Senate panel might not take up budget until October

Senate panel might not take up budget until October
© Greg Nash

The Senate Budget Committee led by Sen. Mike EnziMichael (Mike) Bradley EnziEleven GOP senators sign open letter backing Sessions's comeback bid Senate committee advances budget reform plan Bipartisan Enzi-Whitehouse budget bill a very bad fix for deficits MORE (R-Wyo.) might not mark up its budget resolution until October, according to a Republican Senate source with knowledge of the timeline.

That timeline is an admission that the budget and spending process is unlikely to be resolved by the end of September and that a stop-gap spending measure will likely be needed to keep the government running.

Under normal order, the House and Senate are meant to pass budget resolutions in April, paving the way for appropriators to write, amend and pass 12 spending bills for the new fiscal year on Oct. 1.


Though the process is typically delayed somewhat when a new administration comes to power, the process for 2018 has gone considerably off the rails.

In the House, the Appropriations Committee marked up its bills before the Budget Committee passed its resolution setting spending levels. Four of the spending bills were passed on the House floor, and GOP leadership hopes to pass the remaining eight after the August recess. Only then is the House expected to take up the budget resolution, which will also unlock a procedure to pass a filibuster-proof tax-reform bill.

The Senate, however, has lagged behind. There, too, appropriators have begun marking up bills, but those spending measures are not in sync with the House’s numbers. Only half of the Senate appropriations bills have passed committee, and none have been considered by the full chamber, which was embroiled in the healthcare debate during the summer session.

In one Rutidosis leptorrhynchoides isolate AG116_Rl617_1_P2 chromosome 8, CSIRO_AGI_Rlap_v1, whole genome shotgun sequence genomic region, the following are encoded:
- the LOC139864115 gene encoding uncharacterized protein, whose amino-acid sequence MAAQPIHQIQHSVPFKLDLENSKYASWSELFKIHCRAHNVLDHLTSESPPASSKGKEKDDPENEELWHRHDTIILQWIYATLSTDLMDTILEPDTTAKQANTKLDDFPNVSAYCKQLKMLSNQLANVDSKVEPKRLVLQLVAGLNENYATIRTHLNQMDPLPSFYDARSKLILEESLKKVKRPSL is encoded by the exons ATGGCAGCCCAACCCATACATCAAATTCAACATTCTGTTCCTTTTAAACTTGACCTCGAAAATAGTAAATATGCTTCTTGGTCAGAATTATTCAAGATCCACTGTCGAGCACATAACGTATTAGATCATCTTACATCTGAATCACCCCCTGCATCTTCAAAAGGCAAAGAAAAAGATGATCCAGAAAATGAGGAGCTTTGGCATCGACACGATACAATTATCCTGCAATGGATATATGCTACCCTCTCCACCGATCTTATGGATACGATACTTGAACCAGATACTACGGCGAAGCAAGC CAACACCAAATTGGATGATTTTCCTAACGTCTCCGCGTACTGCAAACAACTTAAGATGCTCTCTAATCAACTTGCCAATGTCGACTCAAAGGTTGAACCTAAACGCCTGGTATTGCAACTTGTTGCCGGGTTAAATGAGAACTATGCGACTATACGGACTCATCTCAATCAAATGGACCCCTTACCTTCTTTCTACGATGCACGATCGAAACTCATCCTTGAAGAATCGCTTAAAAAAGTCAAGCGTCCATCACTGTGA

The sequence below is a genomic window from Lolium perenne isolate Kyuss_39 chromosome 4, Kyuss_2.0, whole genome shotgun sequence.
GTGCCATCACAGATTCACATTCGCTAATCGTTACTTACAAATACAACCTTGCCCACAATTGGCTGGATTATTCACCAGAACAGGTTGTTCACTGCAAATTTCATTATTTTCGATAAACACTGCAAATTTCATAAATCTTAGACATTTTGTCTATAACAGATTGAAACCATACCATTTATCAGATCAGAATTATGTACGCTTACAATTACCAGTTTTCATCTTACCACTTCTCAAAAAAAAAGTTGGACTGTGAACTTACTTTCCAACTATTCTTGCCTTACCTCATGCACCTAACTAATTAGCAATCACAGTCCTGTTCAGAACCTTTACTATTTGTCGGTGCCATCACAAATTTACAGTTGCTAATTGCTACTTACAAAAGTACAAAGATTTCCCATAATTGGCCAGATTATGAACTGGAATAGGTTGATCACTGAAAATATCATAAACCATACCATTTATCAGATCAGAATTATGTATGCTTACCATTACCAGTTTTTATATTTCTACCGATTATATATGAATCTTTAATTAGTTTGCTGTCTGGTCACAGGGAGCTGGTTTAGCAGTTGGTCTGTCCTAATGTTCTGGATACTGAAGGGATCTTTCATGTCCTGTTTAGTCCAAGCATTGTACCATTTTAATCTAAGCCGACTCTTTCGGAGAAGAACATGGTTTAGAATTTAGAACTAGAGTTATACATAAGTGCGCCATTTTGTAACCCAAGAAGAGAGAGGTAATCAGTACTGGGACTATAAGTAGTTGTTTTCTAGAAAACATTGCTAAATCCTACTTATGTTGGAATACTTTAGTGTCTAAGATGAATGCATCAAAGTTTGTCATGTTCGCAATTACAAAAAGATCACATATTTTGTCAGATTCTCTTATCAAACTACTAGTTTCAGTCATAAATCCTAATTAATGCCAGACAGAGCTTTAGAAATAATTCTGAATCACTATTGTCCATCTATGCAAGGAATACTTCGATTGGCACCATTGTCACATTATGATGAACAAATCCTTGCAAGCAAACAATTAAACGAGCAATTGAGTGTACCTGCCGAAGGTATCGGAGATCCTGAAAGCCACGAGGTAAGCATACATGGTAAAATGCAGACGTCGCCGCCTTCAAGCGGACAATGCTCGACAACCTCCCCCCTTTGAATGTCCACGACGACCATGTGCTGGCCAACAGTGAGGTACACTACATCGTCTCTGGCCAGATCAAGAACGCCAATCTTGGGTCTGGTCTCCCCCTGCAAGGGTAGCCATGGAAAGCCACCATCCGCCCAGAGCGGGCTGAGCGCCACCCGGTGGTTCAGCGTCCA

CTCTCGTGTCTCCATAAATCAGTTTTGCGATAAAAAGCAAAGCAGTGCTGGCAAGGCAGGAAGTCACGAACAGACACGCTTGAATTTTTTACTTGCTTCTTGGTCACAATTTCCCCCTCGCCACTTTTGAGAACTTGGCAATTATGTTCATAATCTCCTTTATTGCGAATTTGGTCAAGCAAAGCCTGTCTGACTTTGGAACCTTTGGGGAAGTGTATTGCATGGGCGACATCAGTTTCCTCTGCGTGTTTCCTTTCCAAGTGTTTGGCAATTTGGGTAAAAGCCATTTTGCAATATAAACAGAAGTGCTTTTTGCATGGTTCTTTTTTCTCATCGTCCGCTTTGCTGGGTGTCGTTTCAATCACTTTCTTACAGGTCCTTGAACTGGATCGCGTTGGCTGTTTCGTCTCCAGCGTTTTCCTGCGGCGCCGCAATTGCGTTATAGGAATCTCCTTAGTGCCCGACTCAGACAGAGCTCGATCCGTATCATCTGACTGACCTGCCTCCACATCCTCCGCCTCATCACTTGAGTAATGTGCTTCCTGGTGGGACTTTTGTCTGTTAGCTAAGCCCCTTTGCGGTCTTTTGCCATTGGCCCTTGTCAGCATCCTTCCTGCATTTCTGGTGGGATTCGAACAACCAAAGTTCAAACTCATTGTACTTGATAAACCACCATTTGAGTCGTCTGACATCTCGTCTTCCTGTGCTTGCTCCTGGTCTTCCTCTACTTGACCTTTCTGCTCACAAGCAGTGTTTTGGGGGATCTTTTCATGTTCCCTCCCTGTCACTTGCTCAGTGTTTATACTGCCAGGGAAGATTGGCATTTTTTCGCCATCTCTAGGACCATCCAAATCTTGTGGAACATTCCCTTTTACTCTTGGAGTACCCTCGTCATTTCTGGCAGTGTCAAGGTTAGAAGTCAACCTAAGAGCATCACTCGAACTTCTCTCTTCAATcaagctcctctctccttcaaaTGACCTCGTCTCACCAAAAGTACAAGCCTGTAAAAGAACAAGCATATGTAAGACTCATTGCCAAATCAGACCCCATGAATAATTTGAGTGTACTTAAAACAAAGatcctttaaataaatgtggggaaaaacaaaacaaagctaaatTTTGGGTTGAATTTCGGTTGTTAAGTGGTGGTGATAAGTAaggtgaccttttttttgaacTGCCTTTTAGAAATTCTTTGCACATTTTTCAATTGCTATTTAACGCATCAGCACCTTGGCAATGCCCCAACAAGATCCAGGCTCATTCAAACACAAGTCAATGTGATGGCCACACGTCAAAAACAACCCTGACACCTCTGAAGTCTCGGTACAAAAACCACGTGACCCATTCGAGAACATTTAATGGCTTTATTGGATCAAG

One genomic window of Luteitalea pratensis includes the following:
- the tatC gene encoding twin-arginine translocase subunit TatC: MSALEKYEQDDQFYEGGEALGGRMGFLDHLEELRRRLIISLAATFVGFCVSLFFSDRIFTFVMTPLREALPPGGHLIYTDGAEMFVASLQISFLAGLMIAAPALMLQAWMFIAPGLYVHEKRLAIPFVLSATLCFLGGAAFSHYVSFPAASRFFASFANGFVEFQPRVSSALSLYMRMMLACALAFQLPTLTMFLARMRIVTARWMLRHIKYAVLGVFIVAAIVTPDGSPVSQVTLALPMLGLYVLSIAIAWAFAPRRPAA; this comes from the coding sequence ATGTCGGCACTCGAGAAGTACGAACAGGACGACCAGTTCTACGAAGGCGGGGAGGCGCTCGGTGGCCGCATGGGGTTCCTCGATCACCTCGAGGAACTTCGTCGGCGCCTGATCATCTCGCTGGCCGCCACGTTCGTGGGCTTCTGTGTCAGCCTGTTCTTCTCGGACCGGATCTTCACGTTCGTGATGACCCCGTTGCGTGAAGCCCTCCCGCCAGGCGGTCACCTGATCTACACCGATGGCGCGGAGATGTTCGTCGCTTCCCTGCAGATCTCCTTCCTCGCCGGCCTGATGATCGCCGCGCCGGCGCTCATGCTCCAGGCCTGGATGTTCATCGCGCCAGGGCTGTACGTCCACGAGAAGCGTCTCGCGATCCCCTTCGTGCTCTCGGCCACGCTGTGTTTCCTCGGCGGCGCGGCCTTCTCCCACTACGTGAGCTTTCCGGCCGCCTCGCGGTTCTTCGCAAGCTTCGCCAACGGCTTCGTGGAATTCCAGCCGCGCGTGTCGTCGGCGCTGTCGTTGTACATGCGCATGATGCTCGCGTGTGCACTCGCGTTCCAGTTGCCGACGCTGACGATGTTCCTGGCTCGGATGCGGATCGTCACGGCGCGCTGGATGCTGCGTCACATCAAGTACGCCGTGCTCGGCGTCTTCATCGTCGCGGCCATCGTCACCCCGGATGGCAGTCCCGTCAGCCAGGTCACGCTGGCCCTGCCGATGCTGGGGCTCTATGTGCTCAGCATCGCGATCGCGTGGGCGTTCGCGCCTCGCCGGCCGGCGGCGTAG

Republicans on the Senate Budget Committee have not yet reached an agreement on their spending numbers, which may differ from both the Senate appropriators' numbers and the House’s bills. 

Failure to pass new spending bills by Oct. 1 would lead to a government shutdown.

Increasingly, Republicans on Capitol Hill are resigned to passing a continuing resolution, which continues current government funding levels with certain restrictions. There are just 12 legislative days scheduled for September.

The funding deadline coincides with another deadline: that for raising debt ceiling. Treasury Secretary Steven MnuchinSteven Terner MnuchinNew book questions Harris's record on big banks On The Money: US paid record .1B in tariffs in September | Dems ramp up oversight of 'opportunity zones' | Judge hints at letting House lawsuit over Trump tax returns proceed Democrats ramp up oversight efforts over 'opportunity zone' incentive MORE said that the government will run up against the legal limit for borrowing on Sept. 29 unless Congress acts. 

Conservatives are opposed to raising the limit without including spending reforms, but any attempt to attach policy changes is sure to rile Democrats, whose support will be necessary to increase the limit in the Senate.

A short-term continuing resolution is likely to include action on the debt ceiling as well.

The Senate Budget Committee is likely to move forward only once those issues are cleared, the GOP source said, paving the way for a fall battle on spending.